Tuesday, February 19, 2008

Supremes Pass on Domestic Spying Review

I've been waiting years for the judiciary to confirm or deny President Bush's assertions that his domestic spying actions contravening existing law are truly legal. Yet, the Supreme Court dismissed the case with a single sentence. It passed on reviewing the case's numerous legal points.

The judiciary placed anyone wanting to get a final legal determination in a Catch 22. The only people with status to sue are those harmed by the government's actions. Since those actions are secret, no one really knows if they've been spied upon. Thus, no one can sue, at least until a whistle blower releases some names.

The LA Times had this to say about the legal arguments in the case:

In October, the ACLU asked the Supreme Court to take up their appeal and to rule that the Constitution does not give the president the power to ignore the laws. Administration lawyers said the disputed program is being revised in Congress, and they urged the justices to defer any decision on how it works. The case ended quietly today when the justices issued a one-line order turning down the case of ACLU vs. NSA.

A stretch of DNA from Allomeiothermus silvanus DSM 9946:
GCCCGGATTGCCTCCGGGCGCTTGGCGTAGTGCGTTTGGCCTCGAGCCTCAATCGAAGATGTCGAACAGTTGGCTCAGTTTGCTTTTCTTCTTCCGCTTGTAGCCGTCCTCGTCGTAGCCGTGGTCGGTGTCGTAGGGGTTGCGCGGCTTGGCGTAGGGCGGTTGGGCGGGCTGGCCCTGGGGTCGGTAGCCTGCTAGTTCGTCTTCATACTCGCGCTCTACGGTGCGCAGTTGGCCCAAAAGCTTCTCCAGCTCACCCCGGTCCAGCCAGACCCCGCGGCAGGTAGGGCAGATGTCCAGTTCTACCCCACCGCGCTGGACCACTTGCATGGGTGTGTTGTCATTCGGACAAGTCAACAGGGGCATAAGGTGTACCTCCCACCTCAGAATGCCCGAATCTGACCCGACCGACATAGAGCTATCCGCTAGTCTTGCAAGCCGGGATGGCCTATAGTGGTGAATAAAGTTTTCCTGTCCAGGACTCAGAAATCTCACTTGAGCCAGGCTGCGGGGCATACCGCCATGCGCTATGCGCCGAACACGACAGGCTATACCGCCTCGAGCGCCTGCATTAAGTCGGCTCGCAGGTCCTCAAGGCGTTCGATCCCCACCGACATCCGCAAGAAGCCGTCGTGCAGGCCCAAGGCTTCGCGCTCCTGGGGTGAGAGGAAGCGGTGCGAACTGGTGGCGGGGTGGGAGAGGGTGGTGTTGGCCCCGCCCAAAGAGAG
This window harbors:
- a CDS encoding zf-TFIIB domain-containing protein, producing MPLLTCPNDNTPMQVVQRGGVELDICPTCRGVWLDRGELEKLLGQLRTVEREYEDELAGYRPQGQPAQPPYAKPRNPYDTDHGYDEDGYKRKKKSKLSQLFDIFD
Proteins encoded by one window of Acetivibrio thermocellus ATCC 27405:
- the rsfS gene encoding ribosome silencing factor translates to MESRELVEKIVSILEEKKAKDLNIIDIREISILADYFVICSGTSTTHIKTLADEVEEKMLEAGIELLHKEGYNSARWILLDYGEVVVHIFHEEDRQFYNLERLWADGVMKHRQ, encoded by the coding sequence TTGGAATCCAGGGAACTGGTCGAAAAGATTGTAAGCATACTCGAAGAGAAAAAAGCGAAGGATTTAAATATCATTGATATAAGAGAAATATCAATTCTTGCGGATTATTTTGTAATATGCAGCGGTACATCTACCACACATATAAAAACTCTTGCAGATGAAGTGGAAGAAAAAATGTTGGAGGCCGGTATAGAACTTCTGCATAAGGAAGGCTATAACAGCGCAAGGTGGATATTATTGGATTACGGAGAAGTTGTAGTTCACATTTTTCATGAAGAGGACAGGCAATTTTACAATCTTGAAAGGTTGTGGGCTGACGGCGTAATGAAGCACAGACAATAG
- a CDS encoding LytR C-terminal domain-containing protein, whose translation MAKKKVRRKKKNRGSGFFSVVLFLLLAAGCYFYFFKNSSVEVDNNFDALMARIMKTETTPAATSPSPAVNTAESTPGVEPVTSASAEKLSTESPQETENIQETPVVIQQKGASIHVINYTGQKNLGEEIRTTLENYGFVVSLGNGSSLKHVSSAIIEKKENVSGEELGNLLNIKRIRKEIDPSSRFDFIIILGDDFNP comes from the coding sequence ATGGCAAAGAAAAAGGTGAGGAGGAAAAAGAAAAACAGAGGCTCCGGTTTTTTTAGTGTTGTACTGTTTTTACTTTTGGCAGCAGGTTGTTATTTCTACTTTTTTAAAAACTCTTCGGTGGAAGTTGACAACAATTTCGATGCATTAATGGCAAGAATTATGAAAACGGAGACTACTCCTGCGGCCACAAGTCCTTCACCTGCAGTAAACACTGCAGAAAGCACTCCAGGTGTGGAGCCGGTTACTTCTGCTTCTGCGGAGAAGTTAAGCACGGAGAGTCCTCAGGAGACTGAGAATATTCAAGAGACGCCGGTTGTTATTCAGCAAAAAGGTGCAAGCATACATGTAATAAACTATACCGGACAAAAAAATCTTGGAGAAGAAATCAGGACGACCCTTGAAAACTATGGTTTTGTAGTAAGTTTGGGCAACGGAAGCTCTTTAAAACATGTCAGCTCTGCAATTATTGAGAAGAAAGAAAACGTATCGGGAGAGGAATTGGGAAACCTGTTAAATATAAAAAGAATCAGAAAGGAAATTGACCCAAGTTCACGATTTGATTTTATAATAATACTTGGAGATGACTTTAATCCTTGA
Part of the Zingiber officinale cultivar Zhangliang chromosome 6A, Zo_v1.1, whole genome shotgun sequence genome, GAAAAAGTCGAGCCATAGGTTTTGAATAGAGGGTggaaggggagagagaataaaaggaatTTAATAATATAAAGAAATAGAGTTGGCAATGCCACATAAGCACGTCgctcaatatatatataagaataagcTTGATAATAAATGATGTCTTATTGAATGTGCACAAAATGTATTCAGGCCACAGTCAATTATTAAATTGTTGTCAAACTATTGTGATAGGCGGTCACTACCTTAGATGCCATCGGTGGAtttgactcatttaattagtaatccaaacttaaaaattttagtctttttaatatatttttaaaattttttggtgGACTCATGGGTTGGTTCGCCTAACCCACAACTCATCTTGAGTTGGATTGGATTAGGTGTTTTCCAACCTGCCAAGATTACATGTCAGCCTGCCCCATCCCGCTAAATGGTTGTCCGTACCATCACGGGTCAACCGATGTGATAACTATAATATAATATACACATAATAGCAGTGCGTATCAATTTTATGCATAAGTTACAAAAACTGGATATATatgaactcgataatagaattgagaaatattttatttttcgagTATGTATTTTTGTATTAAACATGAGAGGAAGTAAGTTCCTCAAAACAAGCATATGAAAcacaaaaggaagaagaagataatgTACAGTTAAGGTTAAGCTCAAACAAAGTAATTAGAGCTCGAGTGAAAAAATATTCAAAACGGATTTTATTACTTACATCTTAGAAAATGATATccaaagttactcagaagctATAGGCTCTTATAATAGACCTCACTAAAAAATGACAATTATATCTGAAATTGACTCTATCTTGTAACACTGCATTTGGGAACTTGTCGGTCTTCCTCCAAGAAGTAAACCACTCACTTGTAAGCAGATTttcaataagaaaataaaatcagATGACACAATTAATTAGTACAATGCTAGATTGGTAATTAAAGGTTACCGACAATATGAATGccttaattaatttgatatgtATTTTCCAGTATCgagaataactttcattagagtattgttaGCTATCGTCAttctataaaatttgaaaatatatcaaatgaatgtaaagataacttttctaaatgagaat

So as long as someone is revising their actions that contradict existing law, the court will dismiss the case? Next time I get a ticket for speeding, I'll try the Bush defense. How quickly do you think I'll be found guilty? My bet is pretty fast.